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Potential Trump GOP challenger Sanford warns of financial storm for U.S.

JOHNSTON — Former South Carolina Governor Mark Sanford, a Republican who is considering a primary challenge against President Trump in 2020, has just wrapped up a two-day visit to Iowa.

“I think that as a Republican Party, we’ve lost some of our ways,” Sanford said. “I mean, for instance traditionally one of the hallmarks of the Republican Party was about financial conservatism, about not getting ahead of your skis in terms of spending and being prudent on that front. If you look at the numbers as of late, they’ve exploded and so we’re seeing trillion-plus dollar deficits.”

The federal budget deficit is 27 percent higher this year than it was a year ago and is projected to top $1.1 trillion at the end of the federal fiscal year on September 30. Sanford said it’s time for major federal spending cuts, including reductions in Social Security and Medicare benefits. He warned there’s “scary stuff ahead” for the country’s economy if deficits continue to balloon.

“This is going to be the most significant financial storm that we have seen — I would argue — since the Great Depression. I would argue that it would to be greater than what we saw in 2008. It’s going to diminish and destroy people’s dreams and their hopes going forward if we don’t get ahead of this curve,” Sanford said. “because the history of man is if you don’t pro-actively deal with these numbers and simply wait for the financial markets to do it for you, the process is bloody.”

Sanford cited Trump’s trade policies added that Trump’s tweets aren’t helping either.

“The real questions of tone and humility and adherence to truth that I think cause people to doubt what he says next,” Sanford said, “which then undermines our standing in the world and domestically.”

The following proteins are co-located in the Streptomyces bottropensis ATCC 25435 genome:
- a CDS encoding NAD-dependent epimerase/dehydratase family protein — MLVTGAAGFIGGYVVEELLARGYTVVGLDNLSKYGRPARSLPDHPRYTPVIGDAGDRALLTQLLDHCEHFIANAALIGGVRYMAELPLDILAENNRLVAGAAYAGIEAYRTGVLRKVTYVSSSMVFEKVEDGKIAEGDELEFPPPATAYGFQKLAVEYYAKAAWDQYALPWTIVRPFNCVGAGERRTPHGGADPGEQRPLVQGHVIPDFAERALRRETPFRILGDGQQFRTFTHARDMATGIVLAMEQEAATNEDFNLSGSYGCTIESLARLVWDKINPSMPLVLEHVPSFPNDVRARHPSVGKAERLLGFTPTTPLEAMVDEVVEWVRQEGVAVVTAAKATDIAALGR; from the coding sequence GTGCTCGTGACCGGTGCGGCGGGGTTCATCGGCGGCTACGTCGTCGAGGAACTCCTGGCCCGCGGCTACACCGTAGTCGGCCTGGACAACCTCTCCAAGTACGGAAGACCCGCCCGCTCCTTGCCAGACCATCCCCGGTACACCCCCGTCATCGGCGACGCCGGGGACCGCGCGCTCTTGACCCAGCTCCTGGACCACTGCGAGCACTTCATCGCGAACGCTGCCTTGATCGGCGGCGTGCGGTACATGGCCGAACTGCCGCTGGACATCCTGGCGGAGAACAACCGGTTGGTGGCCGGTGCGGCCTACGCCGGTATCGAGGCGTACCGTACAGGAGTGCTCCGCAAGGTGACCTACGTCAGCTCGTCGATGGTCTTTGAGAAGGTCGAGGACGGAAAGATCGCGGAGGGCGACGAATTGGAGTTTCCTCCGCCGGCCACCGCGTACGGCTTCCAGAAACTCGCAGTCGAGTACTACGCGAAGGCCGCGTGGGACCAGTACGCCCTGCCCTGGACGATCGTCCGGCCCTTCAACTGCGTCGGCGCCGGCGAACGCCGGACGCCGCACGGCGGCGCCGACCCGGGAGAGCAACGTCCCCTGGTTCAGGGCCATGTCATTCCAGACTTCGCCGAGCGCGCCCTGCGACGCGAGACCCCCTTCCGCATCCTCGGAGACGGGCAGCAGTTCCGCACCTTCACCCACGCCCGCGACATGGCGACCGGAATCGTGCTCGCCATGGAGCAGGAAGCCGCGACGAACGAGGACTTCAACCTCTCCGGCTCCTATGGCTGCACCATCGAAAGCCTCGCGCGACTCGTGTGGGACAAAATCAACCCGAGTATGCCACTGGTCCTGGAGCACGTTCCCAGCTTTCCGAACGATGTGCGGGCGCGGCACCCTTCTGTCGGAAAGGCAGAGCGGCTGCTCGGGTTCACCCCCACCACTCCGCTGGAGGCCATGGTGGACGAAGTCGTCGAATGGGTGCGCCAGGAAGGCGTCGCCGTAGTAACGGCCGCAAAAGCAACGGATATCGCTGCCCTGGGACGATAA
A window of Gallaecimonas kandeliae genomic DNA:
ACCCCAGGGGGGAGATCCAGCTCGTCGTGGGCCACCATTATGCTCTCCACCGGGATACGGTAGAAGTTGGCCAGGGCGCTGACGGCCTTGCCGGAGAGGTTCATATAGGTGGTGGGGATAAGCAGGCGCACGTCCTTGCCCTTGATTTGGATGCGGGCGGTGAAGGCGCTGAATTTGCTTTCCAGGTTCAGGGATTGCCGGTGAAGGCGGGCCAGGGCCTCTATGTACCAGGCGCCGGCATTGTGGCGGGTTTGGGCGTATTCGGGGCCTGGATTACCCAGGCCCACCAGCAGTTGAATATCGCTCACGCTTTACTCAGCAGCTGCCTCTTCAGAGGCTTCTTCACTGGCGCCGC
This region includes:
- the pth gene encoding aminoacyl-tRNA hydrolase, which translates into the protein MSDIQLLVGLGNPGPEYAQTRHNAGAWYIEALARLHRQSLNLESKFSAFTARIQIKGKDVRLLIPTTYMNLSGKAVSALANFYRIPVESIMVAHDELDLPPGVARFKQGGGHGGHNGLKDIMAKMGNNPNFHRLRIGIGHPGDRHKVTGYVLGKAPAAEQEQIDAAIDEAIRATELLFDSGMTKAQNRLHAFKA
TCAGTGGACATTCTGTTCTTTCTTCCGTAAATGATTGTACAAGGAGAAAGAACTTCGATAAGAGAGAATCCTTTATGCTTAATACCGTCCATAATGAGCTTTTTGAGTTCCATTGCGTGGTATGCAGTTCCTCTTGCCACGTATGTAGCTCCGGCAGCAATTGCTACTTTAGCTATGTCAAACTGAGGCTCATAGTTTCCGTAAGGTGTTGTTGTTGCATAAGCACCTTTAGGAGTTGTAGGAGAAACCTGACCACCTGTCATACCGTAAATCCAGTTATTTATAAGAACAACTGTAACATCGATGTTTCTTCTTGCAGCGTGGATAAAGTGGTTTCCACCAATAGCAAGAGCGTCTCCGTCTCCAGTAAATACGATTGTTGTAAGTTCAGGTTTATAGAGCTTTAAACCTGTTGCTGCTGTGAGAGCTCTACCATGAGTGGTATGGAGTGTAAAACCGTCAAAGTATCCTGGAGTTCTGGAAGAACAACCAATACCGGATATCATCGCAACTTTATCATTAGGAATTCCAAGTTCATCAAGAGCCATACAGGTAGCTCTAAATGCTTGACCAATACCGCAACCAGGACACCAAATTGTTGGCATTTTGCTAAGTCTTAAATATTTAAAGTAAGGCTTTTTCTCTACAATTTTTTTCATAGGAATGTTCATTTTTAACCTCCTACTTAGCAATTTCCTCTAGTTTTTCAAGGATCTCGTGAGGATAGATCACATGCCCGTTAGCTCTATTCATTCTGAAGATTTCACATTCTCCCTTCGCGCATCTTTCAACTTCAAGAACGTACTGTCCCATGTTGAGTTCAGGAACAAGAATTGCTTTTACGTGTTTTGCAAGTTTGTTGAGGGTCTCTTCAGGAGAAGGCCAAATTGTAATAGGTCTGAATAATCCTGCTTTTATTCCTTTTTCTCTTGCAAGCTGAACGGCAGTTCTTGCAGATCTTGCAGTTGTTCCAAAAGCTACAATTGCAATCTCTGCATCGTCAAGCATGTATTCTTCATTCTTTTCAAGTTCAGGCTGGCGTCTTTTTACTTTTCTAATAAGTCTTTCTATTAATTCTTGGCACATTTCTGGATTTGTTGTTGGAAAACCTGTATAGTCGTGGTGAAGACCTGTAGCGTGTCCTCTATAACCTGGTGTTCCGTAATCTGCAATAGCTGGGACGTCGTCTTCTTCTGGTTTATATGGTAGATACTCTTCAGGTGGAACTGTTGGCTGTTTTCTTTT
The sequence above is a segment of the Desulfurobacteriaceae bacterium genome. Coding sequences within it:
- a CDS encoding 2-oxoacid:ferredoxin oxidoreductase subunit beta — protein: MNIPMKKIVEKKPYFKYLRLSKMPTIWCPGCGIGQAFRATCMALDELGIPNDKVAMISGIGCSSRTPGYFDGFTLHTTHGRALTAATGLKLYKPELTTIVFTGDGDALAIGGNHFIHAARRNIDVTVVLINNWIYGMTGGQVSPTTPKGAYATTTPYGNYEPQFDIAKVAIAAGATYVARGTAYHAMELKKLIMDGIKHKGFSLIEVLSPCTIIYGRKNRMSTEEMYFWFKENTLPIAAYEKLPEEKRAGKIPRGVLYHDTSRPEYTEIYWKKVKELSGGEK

Sanford was considered a rising star in the GOP until a very public affair and the end of his marriage. Sanford said today he in no way will justify that chapter in his life, but Sanford said it was not him, but a staffer who said Sanford was hiking the Appalachian Trail rather than flying to South America to see another woman.

“I think the question in the wake of those kind of things is: Where do you go from here?…Do I have baggage? Yes, absolutely, but I also recognize the fact that I have baggage, recognize the fact that I am imperfect, ” Sanford said. “I think that’s in strong contrast to what the president’s said, wherein he regrets nothing in his life.”

Sanford, who has said he’ll make a decision about running for president around Labor Day, has long supported a wall along the southern border, as well as laws to punish businesses that hire undocumented workers. According to Sanford, no additional miles of border wall have been built during Trump’s time in the Oval Office and Sanford said that is, in part, what has created “mayhem” at the border.

“I think at times he’s good at recognizing problems, but he’s rough on implementation or makes situations worse,” Sanford said, “and I think this is one of ’em.”

Sanford said U.S. troops should be withdrawn from Afghanistan — and congress should be required to debate and approve any deployment of U.S. troops to a foreign country. Sanford made his comments Thursday during taping of Iowa Public Television’s “Iowa Press” program.



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